- It can reduce utility demand charges and electric bills for commercial customers and vulnerable low-income residents.
- It can be used by utilities to reduce regional capacity payments.
- It can generate revenue from grid applications like frequency regulation.
- It can provide resilient power for community microgrids like those envisioned for Puerto Rico.
- It can work in transportation, by enabling electric vehicle (EV) public charging stations to reduce their utility charges, or perhaps, according to some of its wildest boosters, to power electric airplanes.
These varied uses, which will only expand over time, are what makes battery storage technology so important to clean energy and climate change. While we are at the earliest stages of this technology’s development, storage could be a critical transformational enabling energy technology for this century.
Whether it lives up to this potential will depend on technology developments and policies.
We have seen an historic reduction in the cost of battery storage in the last few years. No longer a distant dream of Edison, cost declines have made battery storage an everyday part of our lives—from laptops to electric vehicles to stationary, building-sized batteries.
The price of lithium-ion batteries dropped more than 70 percent between 2010 and 2016, following a pattern of 19 percent cost reductions with every doubling of global capacity, a trend that is expected to continue, as shown in Figure 2 (10).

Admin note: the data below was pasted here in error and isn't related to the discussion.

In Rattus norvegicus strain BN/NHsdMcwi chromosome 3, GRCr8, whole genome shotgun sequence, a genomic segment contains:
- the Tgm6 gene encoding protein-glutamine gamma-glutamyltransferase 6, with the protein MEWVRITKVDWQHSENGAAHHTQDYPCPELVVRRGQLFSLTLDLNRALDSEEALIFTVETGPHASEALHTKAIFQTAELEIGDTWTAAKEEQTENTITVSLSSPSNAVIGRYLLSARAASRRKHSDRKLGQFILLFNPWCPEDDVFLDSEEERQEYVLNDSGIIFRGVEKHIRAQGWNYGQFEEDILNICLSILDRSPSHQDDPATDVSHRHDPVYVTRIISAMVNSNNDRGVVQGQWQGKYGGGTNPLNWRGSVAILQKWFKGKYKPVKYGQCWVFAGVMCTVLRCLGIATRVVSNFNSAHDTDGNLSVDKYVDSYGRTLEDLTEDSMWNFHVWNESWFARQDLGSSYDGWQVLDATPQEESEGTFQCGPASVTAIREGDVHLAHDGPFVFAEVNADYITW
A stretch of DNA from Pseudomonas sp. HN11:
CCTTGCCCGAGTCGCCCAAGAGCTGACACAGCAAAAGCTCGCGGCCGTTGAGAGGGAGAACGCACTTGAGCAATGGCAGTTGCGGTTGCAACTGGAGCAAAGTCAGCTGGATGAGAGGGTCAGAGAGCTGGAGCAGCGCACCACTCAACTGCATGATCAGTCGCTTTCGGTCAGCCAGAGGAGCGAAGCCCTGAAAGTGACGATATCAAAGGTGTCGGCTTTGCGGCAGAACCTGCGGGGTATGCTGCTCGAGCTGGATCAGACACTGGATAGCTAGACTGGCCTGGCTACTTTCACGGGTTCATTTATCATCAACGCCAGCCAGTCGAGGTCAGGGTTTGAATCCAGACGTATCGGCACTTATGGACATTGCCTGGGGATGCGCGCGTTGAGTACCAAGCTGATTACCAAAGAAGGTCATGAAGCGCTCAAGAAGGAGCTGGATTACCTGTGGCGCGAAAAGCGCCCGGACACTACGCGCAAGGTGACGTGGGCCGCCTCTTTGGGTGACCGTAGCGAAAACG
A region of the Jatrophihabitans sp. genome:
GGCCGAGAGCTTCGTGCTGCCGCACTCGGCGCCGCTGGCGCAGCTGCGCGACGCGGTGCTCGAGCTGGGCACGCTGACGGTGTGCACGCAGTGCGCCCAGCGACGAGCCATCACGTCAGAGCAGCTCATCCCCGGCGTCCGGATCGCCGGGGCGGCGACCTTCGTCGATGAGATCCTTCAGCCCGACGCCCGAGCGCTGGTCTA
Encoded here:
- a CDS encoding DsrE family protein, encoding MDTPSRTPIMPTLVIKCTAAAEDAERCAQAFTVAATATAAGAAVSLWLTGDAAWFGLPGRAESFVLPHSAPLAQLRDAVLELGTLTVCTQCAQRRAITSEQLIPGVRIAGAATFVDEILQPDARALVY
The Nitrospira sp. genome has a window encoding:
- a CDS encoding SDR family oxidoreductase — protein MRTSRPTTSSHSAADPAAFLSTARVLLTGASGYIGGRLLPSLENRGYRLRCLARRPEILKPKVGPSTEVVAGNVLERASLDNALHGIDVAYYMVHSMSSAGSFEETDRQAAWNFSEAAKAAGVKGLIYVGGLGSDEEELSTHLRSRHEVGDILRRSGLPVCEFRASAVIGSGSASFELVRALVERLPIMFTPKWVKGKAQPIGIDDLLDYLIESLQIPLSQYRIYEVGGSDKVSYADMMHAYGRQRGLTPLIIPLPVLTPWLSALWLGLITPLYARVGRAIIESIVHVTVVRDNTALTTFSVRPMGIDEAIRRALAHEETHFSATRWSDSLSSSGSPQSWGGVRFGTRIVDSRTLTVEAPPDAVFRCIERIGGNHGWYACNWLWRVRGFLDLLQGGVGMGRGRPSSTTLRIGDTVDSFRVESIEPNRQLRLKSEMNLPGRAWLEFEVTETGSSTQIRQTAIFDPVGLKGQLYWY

And, right on time, according to Bloomberg New Energy Finance’s most recent 2017 numbers, the costs of battery storage have “fallen by a remarkable 24 percent since 2016”—far exceeding their earlier projections. In a late March 2018 cost update, BNEF wrote, “the conclusions are chilling for the fossil fuel sector” (11).
Battery technology is not made by hand as in Edison’s day, and its costs are not tied to volatile fossil fuel prices. Rather, this is the first time in history that energy technologies like solar—and now battery storage—can benefit from the same cost-reducing, manufacturing economies of scale that produce ever cheaper and ubiquitous information-age technologies like personal computers, cell phones, and disk drives (12).
Due to cost reductions, there are three obvious storage applications where the economics work now.
First, they make financial sense for commercial-customer applications located behind the meter, where batteries can reduce demand changes and provide resiliency, while adding value to solar installations at the same time.